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dc.contributor.authorTorske, Tonje
dc.contributor.authorNærland, Terje
dc.contributor.authorØie, Merete Glenne
dc.contributor.authorStenberg, Nina
dc.contributor.authorAndreassen, Ole Andreas
dc.identifier.citationFrontiers in Behavioral Neuroscience. 2018, 11 .en_US
dc.description.abstractAutism Spectrum Disorder (ASD) is characterized by social dysfunction. Even though executive dysfunction has been recognized as important in understanding ASD, the findings are inconsistent. This might be due to different definitions of executive function (EF), which part of EF that has been studied, structured vs. unstructured tasks, inclusion of different moderators (age, IQ, sex) and different diagnostic categories within the spectrum. The main finding is that people with ASD have more EF difficulties than normal controls and more difficulties on open-end tasks than on structured cognitive tasks. Since some EF difficulties may not be observable in a laboratory setting, informant measures might have higher ecological validity than neuropsychological tests. Evidence suggests that executive dysfunctions are associated with social impairments, but few studies have investigated the details of this relationship, and it remains unclear what types of EF deficits are relevant for the social problems of individuals with ASD. Here we investigated which EF domains were associated with various domains of social function on parent-rated measures. A total of 86 children and adolescents with a diagnosis of ASD were included and tested for general cognitive abilities. Parents completed the Behavior Rating Inventory of Executive Function (BRIEF) and the Social Responsiveness Scale (SRS). Multiple regression analysis revealed significant associations between SRS scores and age, sex, total IQ and the BRIEF indexes. The Metacognition Index from the BRIEF added significantly to the prediction of the SRS total score and the subscales Social Communication, Social Motivation and Autistic Mannerisms. The findings suggest that metacognitive aspects of EF are of particular importance for social abilities in children and adolescents with ASD. Earlier research has shown that typically developing (TD) children have a different relationship between EF and social function than children with ASD. They found that in TD children the EF domain related to behavioral regulation was most important to social function. The results from the current study may have implications for understanding the cognitive components of the social problems that define ASD, and may be relevant in developing more targeted clinical EF interventions related to core ASD dysfunctions.en_US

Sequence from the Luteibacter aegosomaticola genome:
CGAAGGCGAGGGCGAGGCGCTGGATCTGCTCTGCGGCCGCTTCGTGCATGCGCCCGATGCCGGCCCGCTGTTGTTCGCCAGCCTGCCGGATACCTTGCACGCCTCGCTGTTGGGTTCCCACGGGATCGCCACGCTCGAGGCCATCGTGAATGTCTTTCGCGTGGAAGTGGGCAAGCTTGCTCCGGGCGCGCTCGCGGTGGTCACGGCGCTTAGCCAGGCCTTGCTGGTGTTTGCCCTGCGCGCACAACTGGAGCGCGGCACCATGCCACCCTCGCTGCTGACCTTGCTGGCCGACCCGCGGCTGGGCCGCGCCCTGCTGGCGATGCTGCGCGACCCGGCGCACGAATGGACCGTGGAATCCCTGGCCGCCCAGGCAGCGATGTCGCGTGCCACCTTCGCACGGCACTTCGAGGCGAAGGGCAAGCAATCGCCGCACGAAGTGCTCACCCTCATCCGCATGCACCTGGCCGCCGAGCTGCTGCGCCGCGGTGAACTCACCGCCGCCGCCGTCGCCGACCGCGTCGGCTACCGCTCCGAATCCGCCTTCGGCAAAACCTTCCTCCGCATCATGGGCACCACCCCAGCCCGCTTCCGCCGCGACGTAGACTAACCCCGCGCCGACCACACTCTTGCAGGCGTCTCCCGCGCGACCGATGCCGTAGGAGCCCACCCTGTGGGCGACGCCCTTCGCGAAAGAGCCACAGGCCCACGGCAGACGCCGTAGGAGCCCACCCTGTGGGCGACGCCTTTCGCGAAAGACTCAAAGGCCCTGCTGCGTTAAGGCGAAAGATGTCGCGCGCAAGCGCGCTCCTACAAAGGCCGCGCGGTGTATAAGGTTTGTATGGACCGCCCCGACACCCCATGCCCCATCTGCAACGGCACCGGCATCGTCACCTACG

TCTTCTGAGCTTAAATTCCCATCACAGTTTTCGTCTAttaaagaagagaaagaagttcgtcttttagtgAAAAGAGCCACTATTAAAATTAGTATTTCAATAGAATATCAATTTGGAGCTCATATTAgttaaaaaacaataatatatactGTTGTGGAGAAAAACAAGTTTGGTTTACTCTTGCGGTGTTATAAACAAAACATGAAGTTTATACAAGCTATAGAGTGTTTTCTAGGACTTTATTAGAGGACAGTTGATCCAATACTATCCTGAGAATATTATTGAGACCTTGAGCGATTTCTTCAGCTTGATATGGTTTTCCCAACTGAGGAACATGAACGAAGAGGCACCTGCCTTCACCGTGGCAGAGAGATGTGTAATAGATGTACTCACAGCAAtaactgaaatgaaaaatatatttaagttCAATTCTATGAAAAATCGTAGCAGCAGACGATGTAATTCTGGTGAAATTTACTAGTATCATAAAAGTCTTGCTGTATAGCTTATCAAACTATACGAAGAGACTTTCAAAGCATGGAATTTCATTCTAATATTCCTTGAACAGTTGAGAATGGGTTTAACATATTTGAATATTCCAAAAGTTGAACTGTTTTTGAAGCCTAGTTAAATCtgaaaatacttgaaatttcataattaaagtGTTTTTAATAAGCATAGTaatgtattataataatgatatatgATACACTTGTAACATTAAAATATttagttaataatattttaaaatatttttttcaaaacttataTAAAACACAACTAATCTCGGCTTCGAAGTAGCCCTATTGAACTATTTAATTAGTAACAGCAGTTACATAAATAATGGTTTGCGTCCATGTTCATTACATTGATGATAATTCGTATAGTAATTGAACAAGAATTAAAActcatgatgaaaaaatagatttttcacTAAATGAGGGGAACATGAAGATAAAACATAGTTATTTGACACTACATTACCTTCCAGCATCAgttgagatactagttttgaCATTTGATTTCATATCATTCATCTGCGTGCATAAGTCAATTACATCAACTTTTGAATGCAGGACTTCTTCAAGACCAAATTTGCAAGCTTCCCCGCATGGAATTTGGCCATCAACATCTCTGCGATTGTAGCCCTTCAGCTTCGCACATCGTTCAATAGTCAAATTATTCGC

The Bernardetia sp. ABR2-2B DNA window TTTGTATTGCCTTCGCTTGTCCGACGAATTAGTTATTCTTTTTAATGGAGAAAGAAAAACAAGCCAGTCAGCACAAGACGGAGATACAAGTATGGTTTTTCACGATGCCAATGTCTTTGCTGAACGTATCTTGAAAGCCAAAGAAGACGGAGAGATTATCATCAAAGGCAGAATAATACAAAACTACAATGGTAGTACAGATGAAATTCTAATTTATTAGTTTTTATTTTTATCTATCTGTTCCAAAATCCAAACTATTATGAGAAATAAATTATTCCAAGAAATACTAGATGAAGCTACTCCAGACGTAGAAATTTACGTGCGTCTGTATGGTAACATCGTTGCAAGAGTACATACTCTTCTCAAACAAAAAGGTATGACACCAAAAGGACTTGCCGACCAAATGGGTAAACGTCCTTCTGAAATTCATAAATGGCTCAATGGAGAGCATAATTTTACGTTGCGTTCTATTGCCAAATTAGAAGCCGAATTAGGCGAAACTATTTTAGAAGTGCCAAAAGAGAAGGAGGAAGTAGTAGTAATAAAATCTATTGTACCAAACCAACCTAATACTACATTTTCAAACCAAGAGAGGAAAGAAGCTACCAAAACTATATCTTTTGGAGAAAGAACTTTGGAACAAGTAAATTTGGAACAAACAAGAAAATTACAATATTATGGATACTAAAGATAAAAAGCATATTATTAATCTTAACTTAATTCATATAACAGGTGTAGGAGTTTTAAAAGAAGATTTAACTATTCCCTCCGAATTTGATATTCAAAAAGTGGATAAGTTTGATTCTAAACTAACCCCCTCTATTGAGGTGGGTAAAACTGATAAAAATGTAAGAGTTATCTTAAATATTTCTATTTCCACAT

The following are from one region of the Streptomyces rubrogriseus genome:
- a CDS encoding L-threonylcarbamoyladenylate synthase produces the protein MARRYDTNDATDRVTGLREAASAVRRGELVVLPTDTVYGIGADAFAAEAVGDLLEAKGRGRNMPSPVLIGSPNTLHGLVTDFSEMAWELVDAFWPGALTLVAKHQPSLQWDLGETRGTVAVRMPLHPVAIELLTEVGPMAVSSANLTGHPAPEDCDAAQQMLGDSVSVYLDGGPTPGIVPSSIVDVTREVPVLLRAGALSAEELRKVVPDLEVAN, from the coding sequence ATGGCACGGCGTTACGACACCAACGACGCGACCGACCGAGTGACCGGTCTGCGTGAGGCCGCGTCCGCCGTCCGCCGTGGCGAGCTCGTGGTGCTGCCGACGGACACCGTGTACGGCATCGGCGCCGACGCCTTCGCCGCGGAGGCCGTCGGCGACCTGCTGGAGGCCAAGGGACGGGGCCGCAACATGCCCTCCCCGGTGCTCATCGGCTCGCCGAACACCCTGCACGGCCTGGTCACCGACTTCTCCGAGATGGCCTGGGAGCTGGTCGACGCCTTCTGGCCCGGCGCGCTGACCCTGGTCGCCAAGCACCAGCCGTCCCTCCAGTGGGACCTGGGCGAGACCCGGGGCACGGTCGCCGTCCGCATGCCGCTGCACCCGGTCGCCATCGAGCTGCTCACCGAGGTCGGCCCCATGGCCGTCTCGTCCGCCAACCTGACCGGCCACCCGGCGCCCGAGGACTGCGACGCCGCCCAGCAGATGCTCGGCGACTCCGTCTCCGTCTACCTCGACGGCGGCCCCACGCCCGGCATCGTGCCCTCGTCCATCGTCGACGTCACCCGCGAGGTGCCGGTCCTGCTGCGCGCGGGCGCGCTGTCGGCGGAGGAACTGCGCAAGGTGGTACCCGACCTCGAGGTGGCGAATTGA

dc.description.sponsorshipThe study is part of the BUPgen Study group and the research network NeuroDevelop. The project was supported by the National Research Council of Norway (Grant #213694) vand the South-Eastern Norway Regional Health Authority funds the Regional Research Network NeuroDevelop (Grant #39763). The corresponding author has a research grant from Vestre Viken Hospital Trust (Grant #6903002).en_US
dc.publisherFrontiers Mediaen_US
dc.rightsNavngivelse 4.0 Internasjonal*
dc.subjectautism spectrum disorder (ASD);en_US
dc.subjectbehavior rating inventory of executive function;en_US
dc.subjectexecutive function;en_US
dc.subjectsocial function;en_US
dc.subjectsocial responsiveness scaleen_US
dc.titleMetacognitive aspects of executive function are highly associated with social functioning on parent-rated measures in children with Autism Spectrum Disorderen_US
dc.typePeer revieweden_US
dc.typeJournal articleen_US
dc.rights.holderCopyright © 2018 Torske, Nærland, Øie, Stenberg and Andreassen. This is an openaccess article distributed under the terms of the Creative Commons Attribution License (CC BY). The use, distribution or reproduction in other forums is permitted, provided the original author(s) or licensor are credited and that the original publication in this journal is cited, in accordance with accepted academic practice. No use, distribution or reproduction is permitted which does not comply with these terms.en_US
dc.source.journalFrontiers in Behavioral Neuroscienceen_US
cristin.unitnameAvd Forskning

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Except where otherwise noted, this item's license is described as Navngivelse 4.0 Internasjonal